A few months back, Abrams made headlines when he opened up about some of the Force Awakens characters. Noteworthy items included that the "Ren" of Kylo Ren symbolizes his allegiance to the Knights of Ren (meaning his true identity has yet to be revealed), and that the surnames of Finn and Rey are purposely being withheld until the film comes out. Anyone familiar with the director's shaky history of keeping character names a secret (see: Harrison, John) are sure to raise a few eyebrows, and it calls into question how many of the film's twists and big reveals will rely on "shocking" revelations about character relations.
One of the reasons why Star Wars sequels have so much potential is the fact that the franchise takes place in a vast galaxy far, far away with a plethora of individuals and worlds at its disposal. It would seem like a wasted opportunity then, if all the new aspects of the upcoming films had a direct connection to something that's come before (instead of being something truly new). The prequels received a fair dose of criticism for associations that seemed forced (Anakin built C-3PO!) - and since Abrams appears to be trying to distance the franchise from that trilogy of films, it would be counterproductive if the sequels fell into the same trappings.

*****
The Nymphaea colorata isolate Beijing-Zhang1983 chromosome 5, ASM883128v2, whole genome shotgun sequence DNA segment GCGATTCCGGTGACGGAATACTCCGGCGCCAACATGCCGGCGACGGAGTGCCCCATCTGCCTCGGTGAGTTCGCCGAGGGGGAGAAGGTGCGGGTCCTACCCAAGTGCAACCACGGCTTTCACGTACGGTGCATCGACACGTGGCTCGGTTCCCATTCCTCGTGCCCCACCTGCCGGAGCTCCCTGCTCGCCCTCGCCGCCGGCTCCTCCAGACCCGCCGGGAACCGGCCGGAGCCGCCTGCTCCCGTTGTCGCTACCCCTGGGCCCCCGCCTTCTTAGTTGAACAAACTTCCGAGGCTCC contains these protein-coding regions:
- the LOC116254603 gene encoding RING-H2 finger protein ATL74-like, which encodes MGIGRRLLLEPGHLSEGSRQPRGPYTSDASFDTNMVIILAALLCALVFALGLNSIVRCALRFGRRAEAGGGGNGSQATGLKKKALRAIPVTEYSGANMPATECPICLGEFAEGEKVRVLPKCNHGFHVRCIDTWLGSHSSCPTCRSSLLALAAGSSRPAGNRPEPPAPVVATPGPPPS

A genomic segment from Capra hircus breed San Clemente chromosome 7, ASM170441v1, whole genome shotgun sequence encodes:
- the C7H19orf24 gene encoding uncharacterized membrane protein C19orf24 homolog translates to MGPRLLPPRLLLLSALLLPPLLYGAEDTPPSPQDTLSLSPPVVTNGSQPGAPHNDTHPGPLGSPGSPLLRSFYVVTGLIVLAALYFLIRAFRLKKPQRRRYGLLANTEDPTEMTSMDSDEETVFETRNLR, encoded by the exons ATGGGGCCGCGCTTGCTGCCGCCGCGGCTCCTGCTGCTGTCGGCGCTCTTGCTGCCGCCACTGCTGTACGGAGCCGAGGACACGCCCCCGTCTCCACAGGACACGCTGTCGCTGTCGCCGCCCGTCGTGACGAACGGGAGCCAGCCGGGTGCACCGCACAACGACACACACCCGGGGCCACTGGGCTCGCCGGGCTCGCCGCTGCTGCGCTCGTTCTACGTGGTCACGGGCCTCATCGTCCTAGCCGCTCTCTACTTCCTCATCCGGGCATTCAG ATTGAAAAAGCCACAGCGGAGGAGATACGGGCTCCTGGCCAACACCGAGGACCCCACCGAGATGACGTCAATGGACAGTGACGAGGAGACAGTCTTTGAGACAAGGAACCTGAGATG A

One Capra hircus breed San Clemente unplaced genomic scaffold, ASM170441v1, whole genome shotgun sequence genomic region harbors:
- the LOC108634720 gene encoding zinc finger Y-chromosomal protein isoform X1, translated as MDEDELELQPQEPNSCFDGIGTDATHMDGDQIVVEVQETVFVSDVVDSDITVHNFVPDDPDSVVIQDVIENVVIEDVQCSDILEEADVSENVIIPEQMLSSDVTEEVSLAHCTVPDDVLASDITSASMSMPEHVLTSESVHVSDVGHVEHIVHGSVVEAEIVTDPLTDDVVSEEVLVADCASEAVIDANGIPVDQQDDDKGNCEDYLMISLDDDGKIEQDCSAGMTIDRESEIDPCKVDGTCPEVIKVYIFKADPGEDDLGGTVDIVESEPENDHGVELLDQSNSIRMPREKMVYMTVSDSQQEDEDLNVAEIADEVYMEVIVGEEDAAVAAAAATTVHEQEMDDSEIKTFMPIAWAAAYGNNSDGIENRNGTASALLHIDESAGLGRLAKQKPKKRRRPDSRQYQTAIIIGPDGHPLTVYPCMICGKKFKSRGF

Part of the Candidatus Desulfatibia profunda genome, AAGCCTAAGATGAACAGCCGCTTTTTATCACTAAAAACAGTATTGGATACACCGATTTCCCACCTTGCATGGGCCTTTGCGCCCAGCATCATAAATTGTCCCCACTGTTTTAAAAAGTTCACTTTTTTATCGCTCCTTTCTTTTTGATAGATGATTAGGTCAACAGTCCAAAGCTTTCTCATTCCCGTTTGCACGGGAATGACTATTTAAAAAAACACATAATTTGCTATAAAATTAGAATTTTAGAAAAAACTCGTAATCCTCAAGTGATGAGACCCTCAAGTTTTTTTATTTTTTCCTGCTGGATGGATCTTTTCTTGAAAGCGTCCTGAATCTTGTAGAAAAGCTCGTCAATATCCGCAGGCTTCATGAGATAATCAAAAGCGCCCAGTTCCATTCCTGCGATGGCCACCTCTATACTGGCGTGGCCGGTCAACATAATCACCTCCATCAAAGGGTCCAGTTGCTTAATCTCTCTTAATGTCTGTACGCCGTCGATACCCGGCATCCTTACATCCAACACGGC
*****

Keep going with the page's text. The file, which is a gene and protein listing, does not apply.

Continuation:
It's important to keep in mind that there could be other reasons why some character names are being kept secret. It was recently rumored that "Finn" is simply a nickname derived from Finn's stormtrooper call signal FN-2187 due to Finn having no recollection of his time before the First Order. From that, it's plausible that a major part of his character arc will be uncovering his past and learning about where he came from. That doesn't necessarily mean Finn is related to an original trilogy hero, it's just that his birth name is a mystery for the character (so it should also be for the audience). His last name could be anything, but it would induce at least a few eye rolls if it turned out to be Calrissian or Windu.